Checking roll parallelism using the Easy-Laser Roll alignment kit.

The software is user-friendly, but many of the users have never operated this type of equipment before. As a result, two training sessions have been conducted with Easy-Laser®, lasting a total of 4 days. The training has been conducted at EMBA’s premises, in machines under construction. The training, which intersperses theory with practical exercises, was divided up such that the participants began with basic geometrical measurements and hole centering in the first session. During the second session, the focus was on E975 and measurement of roll parallelism, as well as functionality checking of detectors and leveling of laser transmitters.

In some of the measurements, we have replaced devices and dial indicators. The measurements are performed more rapidly using the laser instrument, and if you are unsure of measurement data, it is easy to repeat the measurement. Above all, however, the measurements are more reliable. For example, we have linear guides installed on beams that have to move in parallel with other linear guides installed on other beams. When we measured these before using dial indicators, we were unable to capture local deviations in the same way as now.

The linear guides can be parallel, but both beams may be crooked at the same place.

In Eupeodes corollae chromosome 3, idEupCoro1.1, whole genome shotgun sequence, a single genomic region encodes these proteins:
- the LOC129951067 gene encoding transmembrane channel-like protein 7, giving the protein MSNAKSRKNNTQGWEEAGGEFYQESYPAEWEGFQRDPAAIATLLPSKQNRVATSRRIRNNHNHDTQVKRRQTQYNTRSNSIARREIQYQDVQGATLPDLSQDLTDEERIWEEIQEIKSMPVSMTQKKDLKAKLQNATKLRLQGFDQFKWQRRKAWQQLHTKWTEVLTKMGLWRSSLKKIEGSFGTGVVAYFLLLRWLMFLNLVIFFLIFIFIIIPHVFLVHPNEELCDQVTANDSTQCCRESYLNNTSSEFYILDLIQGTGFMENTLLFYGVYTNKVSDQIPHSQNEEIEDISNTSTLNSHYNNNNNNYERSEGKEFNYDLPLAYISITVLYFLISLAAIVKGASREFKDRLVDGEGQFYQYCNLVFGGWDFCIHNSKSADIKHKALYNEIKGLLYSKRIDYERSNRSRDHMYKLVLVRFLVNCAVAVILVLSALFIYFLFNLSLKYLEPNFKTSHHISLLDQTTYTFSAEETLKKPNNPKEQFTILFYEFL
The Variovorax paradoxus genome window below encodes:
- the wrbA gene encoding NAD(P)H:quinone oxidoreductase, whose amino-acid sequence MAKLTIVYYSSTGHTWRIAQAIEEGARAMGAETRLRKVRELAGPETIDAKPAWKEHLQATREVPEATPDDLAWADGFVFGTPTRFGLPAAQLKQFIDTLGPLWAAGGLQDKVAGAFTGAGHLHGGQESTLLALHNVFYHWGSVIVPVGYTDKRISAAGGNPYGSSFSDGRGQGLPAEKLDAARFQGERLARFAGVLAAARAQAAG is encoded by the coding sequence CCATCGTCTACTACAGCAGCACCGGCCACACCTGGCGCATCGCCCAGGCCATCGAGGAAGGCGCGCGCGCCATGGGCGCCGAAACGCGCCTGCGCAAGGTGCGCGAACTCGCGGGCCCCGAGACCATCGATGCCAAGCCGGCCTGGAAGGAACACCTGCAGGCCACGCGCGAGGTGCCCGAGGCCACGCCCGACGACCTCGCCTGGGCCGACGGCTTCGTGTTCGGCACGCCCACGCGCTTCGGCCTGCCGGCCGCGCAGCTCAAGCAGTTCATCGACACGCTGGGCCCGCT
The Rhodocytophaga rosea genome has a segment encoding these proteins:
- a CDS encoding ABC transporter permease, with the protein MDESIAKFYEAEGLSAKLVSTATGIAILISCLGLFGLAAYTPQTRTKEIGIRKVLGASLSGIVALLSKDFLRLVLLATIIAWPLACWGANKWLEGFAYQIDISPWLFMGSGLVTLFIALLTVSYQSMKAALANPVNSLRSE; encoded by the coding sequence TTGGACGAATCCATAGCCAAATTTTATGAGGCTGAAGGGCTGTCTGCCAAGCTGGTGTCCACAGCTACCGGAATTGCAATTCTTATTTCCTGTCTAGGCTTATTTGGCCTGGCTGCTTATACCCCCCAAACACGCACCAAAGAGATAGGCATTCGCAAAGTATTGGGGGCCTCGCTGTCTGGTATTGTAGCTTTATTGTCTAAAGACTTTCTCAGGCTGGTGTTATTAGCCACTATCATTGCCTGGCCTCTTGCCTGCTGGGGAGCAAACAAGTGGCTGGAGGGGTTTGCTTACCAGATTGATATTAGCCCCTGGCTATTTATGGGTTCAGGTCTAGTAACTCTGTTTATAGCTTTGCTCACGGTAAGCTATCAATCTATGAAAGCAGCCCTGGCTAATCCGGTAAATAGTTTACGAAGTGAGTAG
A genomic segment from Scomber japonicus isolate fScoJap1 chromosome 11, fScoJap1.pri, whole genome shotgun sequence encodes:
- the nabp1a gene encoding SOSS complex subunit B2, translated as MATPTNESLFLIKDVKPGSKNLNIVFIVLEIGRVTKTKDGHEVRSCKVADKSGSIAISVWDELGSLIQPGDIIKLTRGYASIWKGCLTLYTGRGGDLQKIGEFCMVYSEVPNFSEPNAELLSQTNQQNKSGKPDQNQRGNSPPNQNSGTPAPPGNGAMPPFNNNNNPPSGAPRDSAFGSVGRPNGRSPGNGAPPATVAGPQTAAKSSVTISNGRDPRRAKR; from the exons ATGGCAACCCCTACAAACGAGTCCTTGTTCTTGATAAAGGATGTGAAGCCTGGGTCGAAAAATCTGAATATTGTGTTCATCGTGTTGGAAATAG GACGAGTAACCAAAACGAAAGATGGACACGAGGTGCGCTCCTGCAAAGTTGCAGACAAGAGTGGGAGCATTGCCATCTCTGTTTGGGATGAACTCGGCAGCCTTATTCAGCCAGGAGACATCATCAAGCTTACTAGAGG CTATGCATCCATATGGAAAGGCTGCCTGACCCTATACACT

Our laser instrument now gives us the opportunity to pinpoint these deviations as well.
In some cases, earlier measurement procedures have been replaced so that we now measure the machine from different positions instead, which are more relevant for the machine’s conditions. Some measurements have not been conducted previously. The fact that we can now perform these measurements provides us with a basis for discussions with our suppliers and contributes to our work of consistently improving our quality.

Straightness measurement of the linear guide with laser transmitter D22 from system E720.

Some of the most critical rolls are located in the printers. If the rolls are not correctly aligned, this can result in the print being positioned incorrectly on the package, which is unacceptable. If the feeder table is not aligned with the machine line, this results in a crooked printed image, slanting slots, slanting punching, and a folding result that is outside of the stipulated tolerances, all of which are also entirely unacceptable. As EMBA’s machines are renowned for their good range of formats as well as their high machine speed, the machine alignment from unit level to the overall machine line is an important aspect in achieving a good end result, i.e. a perfect box.

When building units, we relied on the cross-measurement method as well as level with the aid of a precision level. The cross-measurement method is difficult, as access to reference points can be difficult or non-existent. When installing machines, we rely on specially manufactured spacers between the units in order to achieve parallelism as well as precision levels for leveling. Where possible, we can use tape measures to take measurements covering two separate rolls. With the laser instrument, we have the potential to measure all or parts of the machine, in order subsequently to monitor any adjustment of rolls in “live” mode.